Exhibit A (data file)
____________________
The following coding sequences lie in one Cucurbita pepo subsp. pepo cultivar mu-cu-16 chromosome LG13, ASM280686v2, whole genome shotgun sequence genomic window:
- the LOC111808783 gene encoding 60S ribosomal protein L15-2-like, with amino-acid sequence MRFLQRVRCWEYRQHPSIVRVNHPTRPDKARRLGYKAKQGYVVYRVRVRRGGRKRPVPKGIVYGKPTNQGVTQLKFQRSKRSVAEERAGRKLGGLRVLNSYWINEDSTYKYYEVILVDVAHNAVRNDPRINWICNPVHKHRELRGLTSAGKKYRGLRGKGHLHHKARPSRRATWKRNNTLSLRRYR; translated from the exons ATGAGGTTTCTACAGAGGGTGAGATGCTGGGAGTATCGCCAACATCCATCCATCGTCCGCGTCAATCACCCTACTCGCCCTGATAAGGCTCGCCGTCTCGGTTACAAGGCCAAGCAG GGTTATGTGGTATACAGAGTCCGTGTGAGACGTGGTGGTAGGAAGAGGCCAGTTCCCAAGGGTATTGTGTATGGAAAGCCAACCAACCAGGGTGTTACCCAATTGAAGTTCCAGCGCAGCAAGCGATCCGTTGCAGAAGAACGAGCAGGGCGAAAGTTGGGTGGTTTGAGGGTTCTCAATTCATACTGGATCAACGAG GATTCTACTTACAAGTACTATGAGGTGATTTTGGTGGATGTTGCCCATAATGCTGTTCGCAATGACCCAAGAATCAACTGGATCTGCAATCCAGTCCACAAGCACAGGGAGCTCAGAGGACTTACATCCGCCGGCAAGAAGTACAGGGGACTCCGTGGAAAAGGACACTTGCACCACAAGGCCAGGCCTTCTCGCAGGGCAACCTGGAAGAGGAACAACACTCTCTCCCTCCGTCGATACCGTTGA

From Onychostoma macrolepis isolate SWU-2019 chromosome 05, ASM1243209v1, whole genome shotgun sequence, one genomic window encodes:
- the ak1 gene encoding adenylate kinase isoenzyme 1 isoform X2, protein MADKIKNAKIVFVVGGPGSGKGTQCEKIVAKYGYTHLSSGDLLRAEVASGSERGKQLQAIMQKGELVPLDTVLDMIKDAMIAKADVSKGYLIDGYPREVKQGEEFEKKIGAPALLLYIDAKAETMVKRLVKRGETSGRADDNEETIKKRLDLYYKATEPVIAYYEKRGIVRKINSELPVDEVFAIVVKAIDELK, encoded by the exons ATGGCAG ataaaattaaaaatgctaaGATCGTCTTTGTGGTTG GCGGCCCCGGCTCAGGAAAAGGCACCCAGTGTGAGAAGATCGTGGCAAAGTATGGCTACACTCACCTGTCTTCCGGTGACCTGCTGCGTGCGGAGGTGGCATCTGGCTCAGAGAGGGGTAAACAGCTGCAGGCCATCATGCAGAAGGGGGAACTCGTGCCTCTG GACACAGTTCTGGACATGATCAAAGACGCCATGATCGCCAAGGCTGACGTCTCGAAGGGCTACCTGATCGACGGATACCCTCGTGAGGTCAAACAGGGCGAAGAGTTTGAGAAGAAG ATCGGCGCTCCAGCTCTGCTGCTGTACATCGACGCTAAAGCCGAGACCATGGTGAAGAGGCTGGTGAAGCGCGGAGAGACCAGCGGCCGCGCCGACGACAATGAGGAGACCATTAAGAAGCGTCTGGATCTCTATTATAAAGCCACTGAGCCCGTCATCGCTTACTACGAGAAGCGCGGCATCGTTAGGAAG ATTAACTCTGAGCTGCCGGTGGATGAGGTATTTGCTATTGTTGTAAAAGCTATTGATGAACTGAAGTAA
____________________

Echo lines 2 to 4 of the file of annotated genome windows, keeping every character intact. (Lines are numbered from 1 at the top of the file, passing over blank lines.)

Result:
- the LOC111808783 gene encoding 60S ribosomal protein L15-2-like, with amino-acid sequence MRFLQRVRCWEYRQHPSIVRVNHPTRPDKARRLGYKAKQGYVVYRVRVRRGGRKRPVPKGIVYGKPTNQGVTQLKFQRSKRSVAEERAGRKLGGLRVLNSYWINEDSTYKYYEVILVDVAHNAVRNDPRINWICNPVHKHRELRGLTSAGKKYRGLRGKGHLHHKARPSRRATWKRNNTLSLRRYR; translated from the exons ATGAGGTTTCTACAGAGGGTGAGATGCTGGGAGTATCGCCAACATCCATCCATCGTCCGCGTCAATCACCCTACTCGCCCTGATAAGGCTCGCCGTCTCGGTTACAAGGCCAAGCAG GGTTATGTGGTATACAGAGTCCGTGTGAGACGTGGTGGTAGGAAGAGGCCAGTTCCCAAGGGTATTGTGTATGGAAAGCCAACCAACCAGGGTGTTACCCAATTGAAGTTCCAGCGCAGCAAGCGATCCGTTGCAGAAGAACGAGCAGGGCGAAAGTTGGGTGGTTTGAGGGTTCTCAATTCATACTGGATCAACGAG GATTCTACTTACAAGTACTATGAGGTGATTTTGGTGGATGTTGCCCATAATGCTGTTCGCAATGACCCAAGAATCAACTGGATCTGCAATCCAGTCCACAAGCACAGGGAGCTCAGAGGACTTACATCCGCCGGCAAGAAGTACAGGGGACTCCGTGGAAAAGGACACTTGCACCACAAGGCCAGGCCTTCTCGCAGGGCAACCTGGAAGAGGAACAACACTCTCTCCCTCCGTCGATACCGTTGA

From Onychostoma macrolepis isolate SWU-2019 chromosome 05, ASM1243209v1, whole genome shotgun sequence, one genomic window encodes:
- the ak1 gene encoding adenylate kinase isoenzyme 1 isoform X2, protein MADKIKNAKIVFVVGGPGSGKGTQCEKIVAKYGYTHLSSGDLLRAEVASGSERGKQLQAIMQKGELVPLDTVLDMIKDAMIAKADVSKGYLIDGYPREVKQGEEFEKKIGAPALLLYIDAKAETMVKRLVKRGETSGRADDNEETIKKRLDLYYKATEPVIAYYEKRGIVRKINSELPVDEVFAIVVKAIDELK, encoded by the exons ATGGCAG ataaaattaaaaatgctaaGATCGTCTTTGTGGTTG GCGGCCCCGGCTCAGGAAAAGGCACCCAGTGTGAGAAGATCGTGGCAAAGTATGGCTACACTCACCTGTCTTCCGGTGACCTGCTGCGTGCGGAGGTGGCATCTGGCTCAGAGAGGGGTAAACAGCTGCAGGCCATCATGCAGAAGGGGGAACTCGTGCCTCTG GACACAGTTCTGGACATGATCAAAGACGCCATGATCGCCAAGGCTGACGTCTCGAAGGGCTACCTGATCGACGGATACCCTCGTGAGGTCAAACAGGGCGAAGAGTTTGAGAAGAAG ATCGGCGCTCCAGCTCTGCTGCTGTACATCGACGCTAAAGCCGAGACCATGGTGAAGAGGCTGGTGAAGCGCGGAGAGACCAGCGGCCGCGCCGACGACAATGAGGAGACCATTAAGAAGCGTCTGGATCTCTATTATAAAGCCACTGAGCCCGTCATCGCTTACTACGAGAAGCGCGGCATCGTTAGGAAG ATTAACTCTGAGCTGCCGGTGGATGAGGTATTTGCTATTGTTGTAAAAGCTATTGATGAACTGAAGTAA